In her 15-year-plus career as a physician-educator, Baylor College of Medicine’s Dr. Martha Mims has discovered what it means to be a physician: striving to learn and serve patients with that knowledge, prioritizing patient care and training above personal gain, and ensuring that every patient has access to high quality care.

So upon receiving this year's Ben and Margaret Love Foundation Bobby Alford Award for Academic Clinical Professionalism, Mims feels compelled to honor the physicians who trained her and served as examples of what it means to be called to a profession dedicated to serving others.

"I am very grateful to be nominated for the Love Foundation Award, in large part because the award pays tribute to the physicians who trained me," said Mims.

A 1998 M.D. graduate of BCM, Mims also completed internal medicine residency, fellowship (hematology and oncology) and a postdoctoral fellowship at BCM.

Providing highest quality care

"Early in my career when the amount to learn seemed overwhelming, Dr. John Farmer (professor of medicine ­ cardiology at BCM) told me that you do not have to be particularly smart to be a good physician, but you do have to be diligent and willing to spend the time it takes to provide good care,"said Mims. "We owe it to the patients who trust us with their health to be attentive to every detail."

With trainees and younger physicians, Mims strives to model this behavior by being willing to do anything she would ask them to do ­ stay late, come early and miss important events if patient care demands.

Now chief of the hematology and oncology section in the NCI-designated Dan L Duncan Cancer Center at BCM, Mims’ medical career has largely focused on providing care to under- and uninsured patients at Harris Health System’s Ben Taub Hospital and now Smith Clinic, the health system’s new outpatient facility.

"I am grateful to have a career that allows me to serve others, and I try and instill this sense of appreciation in the students, residents and fellows who train with me," said Mims, also an associate professor of medicine at BCM.

Improving inequities in health care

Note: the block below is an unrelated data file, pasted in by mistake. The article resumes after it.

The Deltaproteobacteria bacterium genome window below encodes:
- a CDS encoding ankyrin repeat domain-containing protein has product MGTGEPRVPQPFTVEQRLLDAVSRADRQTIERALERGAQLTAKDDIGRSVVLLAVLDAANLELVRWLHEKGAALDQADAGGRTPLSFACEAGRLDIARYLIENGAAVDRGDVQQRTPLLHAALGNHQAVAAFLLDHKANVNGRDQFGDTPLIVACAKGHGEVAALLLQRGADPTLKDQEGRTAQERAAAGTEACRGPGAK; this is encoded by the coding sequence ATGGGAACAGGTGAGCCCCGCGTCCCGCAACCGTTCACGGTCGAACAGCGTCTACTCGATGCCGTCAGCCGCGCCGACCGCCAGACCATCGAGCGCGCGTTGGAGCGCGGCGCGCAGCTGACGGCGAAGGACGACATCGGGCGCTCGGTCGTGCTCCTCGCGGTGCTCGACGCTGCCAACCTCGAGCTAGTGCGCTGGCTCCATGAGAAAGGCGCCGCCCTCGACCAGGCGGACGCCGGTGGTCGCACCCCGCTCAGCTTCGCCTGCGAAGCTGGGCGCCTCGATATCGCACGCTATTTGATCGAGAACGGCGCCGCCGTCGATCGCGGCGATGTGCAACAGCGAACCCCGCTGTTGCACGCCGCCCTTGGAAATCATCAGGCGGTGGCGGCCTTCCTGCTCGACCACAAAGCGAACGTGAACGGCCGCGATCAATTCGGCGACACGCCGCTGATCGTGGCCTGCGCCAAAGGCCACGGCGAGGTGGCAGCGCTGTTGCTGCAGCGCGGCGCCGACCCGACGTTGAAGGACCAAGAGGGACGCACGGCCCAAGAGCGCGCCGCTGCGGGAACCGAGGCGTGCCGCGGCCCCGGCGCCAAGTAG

A huge goal for Mims from the early days of her training has been improving inequities in health care. "My early training at BCM in both public and private venues focused my attention on inequities in healthcare," said Mims. "I was particularly struck by the fact that the hematology/oncology patients in the public venues presented with advanced disease, and we did not have the tools to treat them adequately. I am drawn to caring for these patients and trying to improve their access to health care and the level of treatment they receive."

Through BCM’s partnership with Harris Health System, Mims is proud to say that access has improved, noting the creation of a large inpatient unit dedicated to hematology and oncology at Harris Health Ben Taub Hospital and access to cutting edge treatments through clinical trials and the most advanced resources in diagnostic imaging.

Mims recognized several physicians at BCM who have had and continue to have a significant impact on her “internal sense of what it means to be a physician,” including:

"Dr. Rush Lynch, who is tireless in his drive to care for patients and to know all there is in oncology." Lynch is a professor of medicine ­ hematology/oncology at BCM.

"Dr. Venkata Bandi, who has trained hundreds of residents in the MICU at Harris Health Ben Taub Hospital and never once complained about a late night or an early morning overseeing a procedure or responding to an emergency." Bandi is an associate professor of medicine ­ pulmonary at BCM, director, MICU, Harris Health Ben Taub Hospital.

"Dr. George Carrum, who sees the good in everyone and diligently advocates for his patients without regard to age, race or personality." Carrum is an associate professor in the Center for Cell and Gene Therapy at BCM, Texas Children’s Hospital and The Methodist Hospital.

Mims will be presented with the award August 9 at the White Coat Ceremony for first-year medical students.